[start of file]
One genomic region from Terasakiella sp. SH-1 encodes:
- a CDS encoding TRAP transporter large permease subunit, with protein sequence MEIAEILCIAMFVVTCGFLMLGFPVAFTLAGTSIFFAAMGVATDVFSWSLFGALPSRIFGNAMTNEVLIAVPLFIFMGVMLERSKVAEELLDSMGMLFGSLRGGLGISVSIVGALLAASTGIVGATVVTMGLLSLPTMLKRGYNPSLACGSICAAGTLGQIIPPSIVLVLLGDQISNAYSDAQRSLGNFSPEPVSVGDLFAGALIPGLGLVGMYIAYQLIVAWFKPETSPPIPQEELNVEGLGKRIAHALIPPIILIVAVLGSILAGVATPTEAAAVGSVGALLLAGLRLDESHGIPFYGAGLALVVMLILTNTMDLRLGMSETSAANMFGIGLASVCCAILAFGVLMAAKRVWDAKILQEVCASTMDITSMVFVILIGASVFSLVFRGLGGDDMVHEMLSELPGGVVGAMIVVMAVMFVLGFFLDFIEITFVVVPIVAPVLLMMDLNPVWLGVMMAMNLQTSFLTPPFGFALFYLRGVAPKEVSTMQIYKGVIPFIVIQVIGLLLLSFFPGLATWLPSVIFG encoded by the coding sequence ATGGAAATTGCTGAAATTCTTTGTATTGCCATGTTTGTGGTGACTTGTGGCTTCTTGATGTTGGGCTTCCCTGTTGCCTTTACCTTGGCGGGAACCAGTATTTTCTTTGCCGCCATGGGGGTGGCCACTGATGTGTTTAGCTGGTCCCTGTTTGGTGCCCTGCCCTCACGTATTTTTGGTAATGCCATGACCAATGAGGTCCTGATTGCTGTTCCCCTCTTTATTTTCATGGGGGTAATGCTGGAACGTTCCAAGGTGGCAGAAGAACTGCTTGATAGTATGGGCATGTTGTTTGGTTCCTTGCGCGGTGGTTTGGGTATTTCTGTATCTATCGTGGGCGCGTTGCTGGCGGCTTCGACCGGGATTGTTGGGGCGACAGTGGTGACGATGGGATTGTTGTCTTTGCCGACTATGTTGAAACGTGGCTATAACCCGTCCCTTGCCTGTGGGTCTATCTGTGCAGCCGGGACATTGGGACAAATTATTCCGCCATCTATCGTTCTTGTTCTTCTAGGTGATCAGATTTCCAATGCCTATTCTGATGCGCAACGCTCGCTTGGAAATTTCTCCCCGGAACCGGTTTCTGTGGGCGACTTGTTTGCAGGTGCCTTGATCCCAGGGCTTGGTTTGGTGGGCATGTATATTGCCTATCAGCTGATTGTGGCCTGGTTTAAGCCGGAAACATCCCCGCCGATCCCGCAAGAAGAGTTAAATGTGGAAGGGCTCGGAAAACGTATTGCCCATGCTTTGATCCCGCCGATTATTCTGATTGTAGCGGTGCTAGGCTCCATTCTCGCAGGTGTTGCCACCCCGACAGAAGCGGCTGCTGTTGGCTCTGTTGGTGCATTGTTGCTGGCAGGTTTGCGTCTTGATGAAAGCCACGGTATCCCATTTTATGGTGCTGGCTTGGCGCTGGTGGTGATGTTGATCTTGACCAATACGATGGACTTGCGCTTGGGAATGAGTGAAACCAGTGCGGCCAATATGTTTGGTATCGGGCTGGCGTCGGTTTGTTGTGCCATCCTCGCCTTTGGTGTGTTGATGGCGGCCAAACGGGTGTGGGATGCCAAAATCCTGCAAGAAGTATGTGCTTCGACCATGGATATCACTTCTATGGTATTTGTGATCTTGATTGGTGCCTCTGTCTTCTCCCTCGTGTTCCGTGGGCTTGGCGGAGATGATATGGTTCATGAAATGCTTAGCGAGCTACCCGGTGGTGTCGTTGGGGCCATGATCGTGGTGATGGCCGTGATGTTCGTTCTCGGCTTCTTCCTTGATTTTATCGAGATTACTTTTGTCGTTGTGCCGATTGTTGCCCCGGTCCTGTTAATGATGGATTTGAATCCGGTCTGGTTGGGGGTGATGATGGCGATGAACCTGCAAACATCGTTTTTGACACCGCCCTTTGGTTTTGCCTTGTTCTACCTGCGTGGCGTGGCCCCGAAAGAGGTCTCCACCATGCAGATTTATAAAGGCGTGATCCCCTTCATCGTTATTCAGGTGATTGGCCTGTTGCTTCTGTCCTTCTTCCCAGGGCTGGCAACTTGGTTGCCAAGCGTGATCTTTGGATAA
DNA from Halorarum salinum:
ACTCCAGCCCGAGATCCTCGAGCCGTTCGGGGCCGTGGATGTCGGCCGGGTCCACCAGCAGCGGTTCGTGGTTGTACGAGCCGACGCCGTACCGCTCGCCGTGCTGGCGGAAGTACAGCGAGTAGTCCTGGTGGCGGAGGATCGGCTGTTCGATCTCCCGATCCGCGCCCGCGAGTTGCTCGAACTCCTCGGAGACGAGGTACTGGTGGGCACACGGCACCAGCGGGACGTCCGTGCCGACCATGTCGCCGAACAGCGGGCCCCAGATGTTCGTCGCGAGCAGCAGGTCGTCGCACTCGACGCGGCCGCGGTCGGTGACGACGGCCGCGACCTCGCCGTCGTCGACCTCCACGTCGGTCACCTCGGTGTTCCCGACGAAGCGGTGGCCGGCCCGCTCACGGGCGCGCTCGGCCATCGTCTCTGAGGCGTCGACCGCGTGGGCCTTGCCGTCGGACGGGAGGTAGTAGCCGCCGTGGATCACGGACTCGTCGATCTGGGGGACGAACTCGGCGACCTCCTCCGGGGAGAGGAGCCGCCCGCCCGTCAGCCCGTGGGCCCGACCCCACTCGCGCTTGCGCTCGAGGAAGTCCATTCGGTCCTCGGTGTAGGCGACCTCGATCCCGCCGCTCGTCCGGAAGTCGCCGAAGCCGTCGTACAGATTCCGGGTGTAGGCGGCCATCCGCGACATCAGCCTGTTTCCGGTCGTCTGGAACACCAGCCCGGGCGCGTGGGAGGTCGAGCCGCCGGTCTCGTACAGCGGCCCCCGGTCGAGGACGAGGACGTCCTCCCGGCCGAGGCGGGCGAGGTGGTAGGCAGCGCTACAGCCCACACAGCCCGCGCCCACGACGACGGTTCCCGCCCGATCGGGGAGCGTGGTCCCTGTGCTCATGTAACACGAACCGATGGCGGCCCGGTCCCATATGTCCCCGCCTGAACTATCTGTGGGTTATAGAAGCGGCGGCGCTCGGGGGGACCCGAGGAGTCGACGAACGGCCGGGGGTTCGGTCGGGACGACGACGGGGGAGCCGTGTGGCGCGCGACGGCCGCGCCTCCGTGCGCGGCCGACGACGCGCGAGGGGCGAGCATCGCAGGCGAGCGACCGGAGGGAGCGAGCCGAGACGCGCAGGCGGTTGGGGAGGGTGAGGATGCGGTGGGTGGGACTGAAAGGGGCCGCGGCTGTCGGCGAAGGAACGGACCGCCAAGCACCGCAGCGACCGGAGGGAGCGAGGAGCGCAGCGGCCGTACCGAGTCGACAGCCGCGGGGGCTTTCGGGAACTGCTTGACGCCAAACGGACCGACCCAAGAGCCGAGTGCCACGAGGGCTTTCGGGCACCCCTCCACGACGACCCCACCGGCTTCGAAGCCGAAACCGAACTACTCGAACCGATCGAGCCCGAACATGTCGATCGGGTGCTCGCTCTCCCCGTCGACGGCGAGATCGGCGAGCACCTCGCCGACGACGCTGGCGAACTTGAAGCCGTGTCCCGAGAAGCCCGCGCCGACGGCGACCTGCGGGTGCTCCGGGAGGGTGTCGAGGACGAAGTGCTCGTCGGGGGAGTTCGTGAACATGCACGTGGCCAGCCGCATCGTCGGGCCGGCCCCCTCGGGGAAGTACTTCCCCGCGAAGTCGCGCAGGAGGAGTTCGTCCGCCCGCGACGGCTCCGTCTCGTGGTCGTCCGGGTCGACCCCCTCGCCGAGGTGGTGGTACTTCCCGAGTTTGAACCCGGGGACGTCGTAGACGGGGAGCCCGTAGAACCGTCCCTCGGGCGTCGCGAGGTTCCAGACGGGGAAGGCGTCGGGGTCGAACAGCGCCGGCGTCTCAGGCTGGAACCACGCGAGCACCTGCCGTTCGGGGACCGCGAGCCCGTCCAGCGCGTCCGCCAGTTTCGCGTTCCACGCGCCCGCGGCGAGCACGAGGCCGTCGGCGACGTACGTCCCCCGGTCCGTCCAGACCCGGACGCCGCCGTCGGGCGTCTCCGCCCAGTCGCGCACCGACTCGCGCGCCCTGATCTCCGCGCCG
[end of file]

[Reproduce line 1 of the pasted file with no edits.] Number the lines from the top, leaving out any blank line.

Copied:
One genomic region from Terasakiella sp. SH-1 encodes: